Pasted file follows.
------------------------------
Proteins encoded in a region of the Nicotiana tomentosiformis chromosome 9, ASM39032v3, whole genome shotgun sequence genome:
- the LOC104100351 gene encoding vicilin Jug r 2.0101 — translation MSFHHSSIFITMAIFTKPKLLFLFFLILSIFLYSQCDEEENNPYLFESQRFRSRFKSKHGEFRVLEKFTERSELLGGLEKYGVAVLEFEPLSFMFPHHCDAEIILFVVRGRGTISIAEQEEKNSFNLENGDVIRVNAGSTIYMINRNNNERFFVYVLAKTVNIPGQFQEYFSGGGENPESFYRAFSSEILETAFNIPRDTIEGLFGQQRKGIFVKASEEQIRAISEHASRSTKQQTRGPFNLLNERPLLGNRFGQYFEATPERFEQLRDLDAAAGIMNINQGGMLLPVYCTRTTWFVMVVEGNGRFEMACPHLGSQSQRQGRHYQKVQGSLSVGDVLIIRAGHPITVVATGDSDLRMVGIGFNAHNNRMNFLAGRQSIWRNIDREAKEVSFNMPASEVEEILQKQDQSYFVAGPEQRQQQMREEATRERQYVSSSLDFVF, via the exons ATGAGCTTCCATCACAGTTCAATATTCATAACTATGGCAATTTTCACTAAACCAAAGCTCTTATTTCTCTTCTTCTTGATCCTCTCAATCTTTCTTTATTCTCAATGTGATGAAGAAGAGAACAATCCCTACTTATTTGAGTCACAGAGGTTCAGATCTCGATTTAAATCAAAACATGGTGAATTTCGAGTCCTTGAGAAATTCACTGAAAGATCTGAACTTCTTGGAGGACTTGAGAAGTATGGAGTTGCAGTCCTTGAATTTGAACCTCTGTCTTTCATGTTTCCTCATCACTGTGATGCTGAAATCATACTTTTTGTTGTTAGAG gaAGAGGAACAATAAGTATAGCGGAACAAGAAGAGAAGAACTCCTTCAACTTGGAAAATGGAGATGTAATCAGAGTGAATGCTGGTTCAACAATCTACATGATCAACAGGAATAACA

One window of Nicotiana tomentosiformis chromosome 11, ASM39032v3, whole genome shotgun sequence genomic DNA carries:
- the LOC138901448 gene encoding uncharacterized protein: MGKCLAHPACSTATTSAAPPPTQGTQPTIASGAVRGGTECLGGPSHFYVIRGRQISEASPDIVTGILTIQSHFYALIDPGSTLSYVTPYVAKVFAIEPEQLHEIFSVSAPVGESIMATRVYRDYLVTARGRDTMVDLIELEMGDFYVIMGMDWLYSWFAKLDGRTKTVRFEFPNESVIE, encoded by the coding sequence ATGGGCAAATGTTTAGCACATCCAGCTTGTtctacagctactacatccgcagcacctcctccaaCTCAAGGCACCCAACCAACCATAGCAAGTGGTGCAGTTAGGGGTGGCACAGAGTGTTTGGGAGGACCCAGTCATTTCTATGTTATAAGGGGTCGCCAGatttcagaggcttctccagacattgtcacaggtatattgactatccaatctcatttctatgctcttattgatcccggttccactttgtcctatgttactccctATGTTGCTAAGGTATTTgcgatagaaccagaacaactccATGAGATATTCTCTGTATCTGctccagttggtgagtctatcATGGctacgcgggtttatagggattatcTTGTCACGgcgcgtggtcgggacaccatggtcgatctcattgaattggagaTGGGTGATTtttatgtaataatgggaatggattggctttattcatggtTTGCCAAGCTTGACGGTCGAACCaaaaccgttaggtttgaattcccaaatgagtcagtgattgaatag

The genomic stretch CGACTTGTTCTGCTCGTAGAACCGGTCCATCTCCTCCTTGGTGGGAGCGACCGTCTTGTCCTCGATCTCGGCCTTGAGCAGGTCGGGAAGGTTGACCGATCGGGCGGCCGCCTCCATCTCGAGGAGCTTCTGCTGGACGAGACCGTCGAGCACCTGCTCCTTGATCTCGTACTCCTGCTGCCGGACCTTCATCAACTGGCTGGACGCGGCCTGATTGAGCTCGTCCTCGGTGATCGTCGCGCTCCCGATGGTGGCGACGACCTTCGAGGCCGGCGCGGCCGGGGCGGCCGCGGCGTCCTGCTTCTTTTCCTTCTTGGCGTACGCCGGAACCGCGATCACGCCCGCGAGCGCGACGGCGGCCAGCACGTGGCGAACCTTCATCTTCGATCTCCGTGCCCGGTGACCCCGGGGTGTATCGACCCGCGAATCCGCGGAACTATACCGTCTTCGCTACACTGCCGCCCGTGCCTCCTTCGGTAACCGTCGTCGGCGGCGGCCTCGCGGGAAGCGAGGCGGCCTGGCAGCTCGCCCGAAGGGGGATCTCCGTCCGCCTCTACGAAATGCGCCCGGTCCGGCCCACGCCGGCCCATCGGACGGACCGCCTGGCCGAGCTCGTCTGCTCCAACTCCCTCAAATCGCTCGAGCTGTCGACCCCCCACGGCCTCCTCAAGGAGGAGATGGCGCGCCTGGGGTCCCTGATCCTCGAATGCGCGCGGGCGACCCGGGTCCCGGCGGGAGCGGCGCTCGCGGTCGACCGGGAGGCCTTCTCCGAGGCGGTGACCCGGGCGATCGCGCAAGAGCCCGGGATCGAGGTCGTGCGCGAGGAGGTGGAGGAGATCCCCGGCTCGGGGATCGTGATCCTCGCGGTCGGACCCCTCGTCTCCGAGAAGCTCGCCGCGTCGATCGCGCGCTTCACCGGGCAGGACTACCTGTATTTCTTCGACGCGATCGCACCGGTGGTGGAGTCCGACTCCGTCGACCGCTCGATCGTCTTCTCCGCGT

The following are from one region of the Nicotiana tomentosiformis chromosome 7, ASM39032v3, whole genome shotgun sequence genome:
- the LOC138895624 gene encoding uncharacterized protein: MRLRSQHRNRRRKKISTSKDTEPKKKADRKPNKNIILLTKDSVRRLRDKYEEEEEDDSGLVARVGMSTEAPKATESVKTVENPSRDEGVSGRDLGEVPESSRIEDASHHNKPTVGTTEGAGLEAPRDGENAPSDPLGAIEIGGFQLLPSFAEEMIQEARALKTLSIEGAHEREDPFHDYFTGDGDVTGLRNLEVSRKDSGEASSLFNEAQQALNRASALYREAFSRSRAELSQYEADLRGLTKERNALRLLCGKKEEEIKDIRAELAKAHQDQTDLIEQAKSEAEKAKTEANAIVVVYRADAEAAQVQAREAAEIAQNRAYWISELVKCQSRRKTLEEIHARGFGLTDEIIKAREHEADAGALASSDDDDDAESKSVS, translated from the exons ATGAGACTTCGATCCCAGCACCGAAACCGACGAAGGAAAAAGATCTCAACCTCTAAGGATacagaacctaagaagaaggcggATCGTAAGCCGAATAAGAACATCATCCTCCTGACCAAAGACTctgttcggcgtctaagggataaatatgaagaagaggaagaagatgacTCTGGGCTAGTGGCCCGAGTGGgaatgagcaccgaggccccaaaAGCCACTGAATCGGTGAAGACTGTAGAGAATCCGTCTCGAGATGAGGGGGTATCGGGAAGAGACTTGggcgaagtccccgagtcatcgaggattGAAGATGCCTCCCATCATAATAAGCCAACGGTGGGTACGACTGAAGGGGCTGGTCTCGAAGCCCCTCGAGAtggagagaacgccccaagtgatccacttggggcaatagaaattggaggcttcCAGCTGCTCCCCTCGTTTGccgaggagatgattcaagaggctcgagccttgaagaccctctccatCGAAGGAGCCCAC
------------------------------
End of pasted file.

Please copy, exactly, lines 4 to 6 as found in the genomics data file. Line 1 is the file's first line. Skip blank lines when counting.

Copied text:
- the LOC138901448 gene encoding uncharacterized protein: MGKCLAHPACSTATTSAAPPPTQGTQPTIASGAVRGGTECLGGPSHFYVIRGRQISEASPDIVTGILTIQSHFYALIDPGSTLSYVTPYVAKVFAIEPEQLHEIFSVSAPVGESIMATRVYRDYLVTARGRDTMVDLIELEMGDFYVIMGMDWLYSWFAKLDGRTKTVRFEFPNESVIE, encoded by the coding sequence ATGGGCAAATGTTTAGCACATCCAGCTTGTtctacagctactacatccgcagcacctcctccaaCTCAAGGCACCCAACCAACCATAGCAAGTGGTGCAGTTAGGGGTGGCACAGAGTGTTTGGGAGGACCCAGTCATTTCTATGTTATAAGGGGTCGCCAGatttcagaggcttctccagacattgtcacaggtatattgactatccaatctcatttctatgctcttattgatcccggttccactttgtcctatgttactccctATGTTGCTAAGGTATTTgcgatagaaccagaacaactccATGAGATATTCTCTGTATCTGctccagttggtgagtctatcATGGctacgcgggtttatagggattatcTTGTCACGgcgcgtggtcgggacaccatggtcgatctcattgaattggagaTGGGTGATTtttatgtaataatgggaatggattggctttattcatggtTTGCCAAGCTTGACGGTCGAACCaaaaccgttaggtttgaattcccaaatgagtcagtgattgaatag

The genomic stretch CGACTTGTTCTGCTCGTAGAACCGGTCCATCTCCTCCTTGGTGGGAGCGACCGTCTTGTCCTCGATCTCGGCCTTGAGCAGGTCGGGAAGGTTGACCGATCGGGCGGCCGCCTCCATCTCGAGGAGCTTCTGCTGGACGAGACCGTCGAGCACCTGCTCCTTGATCTCGTACTCCTGCTGCCGGACCTTCATCAACTGGCTGGACGCGGCCTGATTGAGCTCGTCCTCGGTGATCGTCGCGCTCCCGATGGTGGCGACGACCTTCGAGGCCGGCGCGGCCGGGGCGGCCGCGGCGTCCTGCTTCTTTTCCTTCTTGGCGTACGCCGGAACCGCGATCACGCCCGCGAGCGCGACGGCGGCCAGCACGTGGCGAACCTTCATCTTCGATCTCCGTGCCCGGTGACCCCGGGGTGTATCGACCCGCGAATCCGCGGAACTATACCGTCTTCGCTACACTGCCGCCCGTGCCTCCTTCGGTAACCGTCGTCGGCGGCGGCCTCGCGGGAAGCGAGGCGGCCTGGCAGCTCGCCCGAAGGGGGATCTCCGTCCGCCTCTACGAAATGCGCCCGGTCCGGCCCACGCCGGCCCATCGGACGGACCGCCTGGCCGAGCTCGTCTGCTCCAACTCCCTCAAATCGCTCGAGCTGTCGACCCCCCACGGCCTCCTCAAGGAGGAGATGGCGCGCCTGGGGTCCCTGATCCTCGAATGCGCGCGGGCGACCCGGGTCCCGGCGGGAGCGGCGCTCGCGGTCGACCGGGAGGCCTTCTCCGAGGCGGTGACCCGGGCGATCGCGCAAGAGCCCGGGATCGAGGTCGTGCGCGAGGAGGTGGAGGAGATCCCCGGCTCGGGGATCGTGATCCTCGCGGTCGGACCCCTCGTCTCCGAGAAGCTCGCCGCGTCGATCGCGCGCTTCACCGGGCAGGACTACCTGTATTTCTTCGACGCGATCGCACCGGTGGTGGAGTCCGACTCCGTCGACCGCTCGATCGTCTTCTCCGCGT

The following are from one region of the Nicotiana tomentosiformis chromosome 7, ASM39032v3, whole genome shotgun sequence genome: